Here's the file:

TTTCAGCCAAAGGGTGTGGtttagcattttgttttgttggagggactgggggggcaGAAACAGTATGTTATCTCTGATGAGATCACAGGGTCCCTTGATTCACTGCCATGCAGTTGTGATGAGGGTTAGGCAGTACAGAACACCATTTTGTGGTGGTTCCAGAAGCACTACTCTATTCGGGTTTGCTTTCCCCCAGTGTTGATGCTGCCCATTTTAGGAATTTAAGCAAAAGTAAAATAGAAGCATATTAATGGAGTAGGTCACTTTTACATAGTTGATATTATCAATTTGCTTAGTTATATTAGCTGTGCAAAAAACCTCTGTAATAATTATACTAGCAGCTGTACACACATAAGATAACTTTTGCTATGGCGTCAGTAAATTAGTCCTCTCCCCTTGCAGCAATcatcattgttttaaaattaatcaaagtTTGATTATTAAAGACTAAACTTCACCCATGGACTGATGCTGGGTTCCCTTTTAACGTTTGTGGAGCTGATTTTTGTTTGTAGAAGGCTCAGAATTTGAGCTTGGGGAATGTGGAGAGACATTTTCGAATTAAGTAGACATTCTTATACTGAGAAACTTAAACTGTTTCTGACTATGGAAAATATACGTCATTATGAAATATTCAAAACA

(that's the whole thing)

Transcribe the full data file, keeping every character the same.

TTTCAGCCAAAGGGTGTGGtttagcattttgttttgttggagggactgggggggcaGAAACAGTATGTTATCTCTGATGAGATCACAGGGTCCCTTGATTCACTGCCATGCAGTTGTGATGAGGGTTAGGCAGTACAGAACACCATTTTGTGGTGGTTCCAGAAGCACTACTCTATTCGGGTTTGCTTTCCCCCAGTGTTGATGCTGCCCATTTTAGGAATTTAAGCAAAAGTAAAATAGAAGCATATTAATGGAGTAGGTCACTTTTACATAGTTGATATTATCAATTTGCTTAGTTATATTAGCTGTGCAAAAAACCTCTGTAATAATTATACTAGCAGCTGTACACACATAAGATAACTTTTGCTATGGCGTCAGTAAATTAGTCCTCTCCCCTTGCAGCAATcatcattgttttaaaattaatcaaagtTTGATTATTAAAGACTAAACTTCACCCATGGACTGATGCTGGGTTCCCTTTTAACGTTTGTGGAGCTGATTTTTGTTTGTAGAAGGCTCAGAATTTGAGCTTGGGGAATGTGGAGAGACATTTTCGAATTAAGTAGACATTCTTATACTGAGAAACTTAAACTGTTTCTGACTATGGAAAATATACGTCATTATGAAATATTCAAAACA